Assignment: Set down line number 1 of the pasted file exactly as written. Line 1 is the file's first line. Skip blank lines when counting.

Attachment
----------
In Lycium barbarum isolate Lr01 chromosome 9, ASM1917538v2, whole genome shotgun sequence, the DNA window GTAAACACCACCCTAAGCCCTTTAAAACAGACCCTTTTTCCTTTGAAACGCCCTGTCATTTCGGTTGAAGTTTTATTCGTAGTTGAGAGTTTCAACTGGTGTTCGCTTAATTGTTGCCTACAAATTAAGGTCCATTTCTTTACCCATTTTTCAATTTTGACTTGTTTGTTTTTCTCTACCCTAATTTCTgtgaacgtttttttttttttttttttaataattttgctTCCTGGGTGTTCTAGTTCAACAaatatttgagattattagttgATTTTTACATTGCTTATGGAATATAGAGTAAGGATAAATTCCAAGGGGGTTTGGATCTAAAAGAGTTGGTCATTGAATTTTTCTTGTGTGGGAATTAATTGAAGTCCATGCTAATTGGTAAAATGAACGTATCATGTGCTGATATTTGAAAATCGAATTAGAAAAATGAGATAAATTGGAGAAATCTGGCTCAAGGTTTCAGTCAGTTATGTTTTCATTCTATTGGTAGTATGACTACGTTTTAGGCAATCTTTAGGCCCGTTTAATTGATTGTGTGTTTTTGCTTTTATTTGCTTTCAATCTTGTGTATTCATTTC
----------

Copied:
In Lycium barbarum isolate Lr01 chromosome 9, ASM1917538v2, whole genome shotgun sequence, the DNA window GTAAACACCACCCTAAGCCCTTTAAAACAGACCCTTTTTCCTTTGAAACGCCCTGTCATTTCGGTTGAAGTTTTATTCGTAGTTGAGAGTTTCAACTGGTGTTCGCTTAATTGTTGCCTACAAATTAAGGTCCATTTCTTTACCCATTTTTCAATTTTGACTTGTTTGTTTTTCTCTACCCTAATTTCTgtgaacgtttttttttttttttttttaataattttgctTCCTGGGTGTTCTAGTTCAACAaatatttgagattattagttgATTTTTACATTGCTTATGGAATATAGAGTAAGGATAAATTCCAAGGGGGTTTGGATCTAAAAGAGTTGGTCATTGAATTTTTCTTGTGTGGGAATTAATTGAAGTCCATGCTAATTGGTAAAATGAACGTATCATGTGCTGATATTTGAAAATCGAATTAGAAAAATGAGATAAATTGGAGAAATCTGGCTCAAGGTTTCAGTCAGTTATGTTTTCATTCTATTGGTAGTATGACTACGTTTTAGGCAATCTTTAGGCCCGTTTAATTGATTGTGTGTTTTTGCTTTTATTTGCTTTCAATCTTGTGTATTCATTTC